Kingdom of Besut Darul Iman

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Kingdom of Besut Darul Iman
Kerajaan Besut Darul Iman (ms)
كراجأن بسوت دارالايمان (jawi)

1780–1899
Flag of Besut
Flag
Part of the northeast of Malay Peninsula in 1890, with the location of the Besut in Red, Terengganu in Purple and other neighbouring coastal Malay kingdoms in light brown.
Part of the northeast of Malay Peninsula in 1890, with the location of the Besut in Red, Terengganu in Purple and other neighbouring coastal Malay kingdoms in light brown.
StatusClient state of Terengganu
CapitalKota Palembang (first)
Kampung Raja (final)
Common languagesMalay, Kelantan-Pattani Malay, Terengganu Malay
Religion
Sunni Islam
GovernmentMonarchy
Raja 
• 1780–1835
Tengku Abdul Kadir bin al-Marhum Sultan Mansur Shah
• 1836–1874
Tengku Ali bin Tengku Abdul Kadir
• 1875–1881
Tengku Hitam bin Tengku Abdul Kadir
• 1881–1882
Tengku Chik Tepok bin Tengku Hitam
• 1882–1899
Tengku Ngah bin Tengku Hitam
History 
• The foundation of Besut Darul Iman
1780
• Unification with Terengganu
1899
Preceded by
Succeeded by
Terengganu Sultanate
Terengganu Sultanate
Unfederated Malay States
Today part of Malaysia
Part of a series on the
History of Malaysia
The independence of Malaya and the merger proclamation of North Borneo and Sarawak to formed Malaysia.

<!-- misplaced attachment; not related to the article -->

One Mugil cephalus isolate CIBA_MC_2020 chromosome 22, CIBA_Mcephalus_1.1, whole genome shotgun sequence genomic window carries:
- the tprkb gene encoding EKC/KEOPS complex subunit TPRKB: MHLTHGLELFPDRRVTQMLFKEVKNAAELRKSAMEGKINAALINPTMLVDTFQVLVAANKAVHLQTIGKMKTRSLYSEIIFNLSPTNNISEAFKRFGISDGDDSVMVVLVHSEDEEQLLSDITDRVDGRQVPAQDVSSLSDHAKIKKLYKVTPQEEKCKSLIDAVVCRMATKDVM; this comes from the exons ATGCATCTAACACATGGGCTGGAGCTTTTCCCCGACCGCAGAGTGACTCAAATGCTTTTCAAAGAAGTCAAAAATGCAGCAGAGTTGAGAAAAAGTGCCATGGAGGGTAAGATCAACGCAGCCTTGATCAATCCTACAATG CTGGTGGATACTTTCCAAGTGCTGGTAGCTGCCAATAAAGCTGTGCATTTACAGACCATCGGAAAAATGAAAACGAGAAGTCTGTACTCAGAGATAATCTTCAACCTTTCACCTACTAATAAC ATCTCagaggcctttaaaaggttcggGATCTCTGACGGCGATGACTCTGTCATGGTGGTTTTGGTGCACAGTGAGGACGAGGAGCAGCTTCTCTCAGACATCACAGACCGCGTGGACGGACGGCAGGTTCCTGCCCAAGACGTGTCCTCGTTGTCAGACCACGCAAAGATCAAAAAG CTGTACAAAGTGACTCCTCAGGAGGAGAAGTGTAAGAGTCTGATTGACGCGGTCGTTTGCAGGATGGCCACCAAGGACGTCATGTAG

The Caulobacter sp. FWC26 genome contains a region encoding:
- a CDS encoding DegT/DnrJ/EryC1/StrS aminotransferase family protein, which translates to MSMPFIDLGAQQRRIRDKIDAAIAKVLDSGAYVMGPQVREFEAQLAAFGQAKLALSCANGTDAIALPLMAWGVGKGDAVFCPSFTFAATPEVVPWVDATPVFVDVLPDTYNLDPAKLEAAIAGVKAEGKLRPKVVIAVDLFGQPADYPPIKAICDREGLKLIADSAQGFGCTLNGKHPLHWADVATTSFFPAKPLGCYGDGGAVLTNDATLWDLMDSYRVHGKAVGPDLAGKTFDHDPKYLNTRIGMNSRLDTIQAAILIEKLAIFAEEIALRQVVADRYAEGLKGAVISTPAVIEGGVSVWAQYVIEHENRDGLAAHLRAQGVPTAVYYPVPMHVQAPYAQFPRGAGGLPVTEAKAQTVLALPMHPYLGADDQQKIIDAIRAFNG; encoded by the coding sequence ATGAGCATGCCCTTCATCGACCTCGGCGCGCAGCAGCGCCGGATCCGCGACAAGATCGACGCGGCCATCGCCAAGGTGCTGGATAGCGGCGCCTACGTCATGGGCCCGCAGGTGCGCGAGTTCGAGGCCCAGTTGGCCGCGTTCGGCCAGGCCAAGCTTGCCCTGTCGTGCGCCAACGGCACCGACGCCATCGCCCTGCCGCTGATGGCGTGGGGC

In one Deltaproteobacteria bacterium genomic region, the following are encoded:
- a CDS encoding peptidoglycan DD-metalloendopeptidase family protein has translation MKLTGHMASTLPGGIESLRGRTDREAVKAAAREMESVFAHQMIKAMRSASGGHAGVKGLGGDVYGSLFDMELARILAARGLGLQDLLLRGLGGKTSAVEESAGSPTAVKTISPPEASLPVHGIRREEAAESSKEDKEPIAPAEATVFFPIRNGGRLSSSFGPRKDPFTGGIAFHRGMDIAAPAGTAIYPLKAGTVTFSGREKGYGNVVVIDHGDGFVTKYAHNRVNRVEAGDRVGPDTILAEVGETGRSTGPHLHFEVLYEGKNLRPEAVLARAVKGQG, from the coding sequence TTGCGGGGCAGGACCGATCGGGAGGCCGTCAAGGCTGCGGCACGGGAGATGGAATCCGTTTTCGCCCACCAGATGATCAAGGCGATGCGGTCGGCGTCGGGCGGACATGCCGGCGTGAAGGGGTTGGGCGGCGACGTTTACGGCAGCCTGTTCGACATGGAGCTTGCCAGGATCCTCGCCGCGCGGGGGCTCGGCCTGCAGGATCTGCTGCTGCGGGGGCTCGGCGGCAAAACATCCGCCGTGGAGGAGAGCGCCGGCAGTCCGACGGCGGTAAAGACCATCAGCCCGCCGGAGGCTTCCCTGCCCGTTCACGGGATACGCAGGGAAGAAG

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The Kingdom of Besut Darul Iman[1] (Malay: Kerajaan Besut Darul Iman; Jawi:كراجأن بسوت دارالايمان) was a historical Malay Kingdom located in the northeastern coast of the Malay Peninsula, precursor of the present-day Besut District and most of Setiu, Terengganu. A principality of Terengganu, the state was established in 1780 following the crowning of a Terengganuan prince, Tengku Kadir as the Raja (King of) Palembang Besut. The House of Palembang, a cadet branch of Terengganu nobility continued to rule the territory before it was unified with Terengganu in 1899.

History[edit]

Dutch vessels during the fall of Palembang in 1850s. The settlement in Kota Palembang was named after the Sumatran town, pursuant to the place of origin many of the early pioneers.

Origin[edit]

Based on the narration by Kisah Pelayaran Abdullah ke Kelantan and Tuhfat al-Nafis, Besut was founded by a group of Pattani and Sumatran pilgrims led by Che Latif, a Palembangese chief. Upon their arrival, they were met by a group of indigenous Orang Asli community who had already settled in the area. To resolve this issue, Che Latif negotiated for a relocation program for the natives, he offered fishing equipments to the community as compensation for their transfer. The Orang Asli agreed to relinquish their rights on the territory and departed for Hulu Besut where they established new settlement in the hinterland.[2]

Following the departure of the Orang Asli, Che Latiff and the pilgrims then constructed a settlement around the Besut riverbanks. The soil is suitable for rice-cultivation which the settler used for agriculture. The pilgrims also built a wharf to engage with regional trade network. The settlement was named Palembang, derived from their place of origin.[3][4]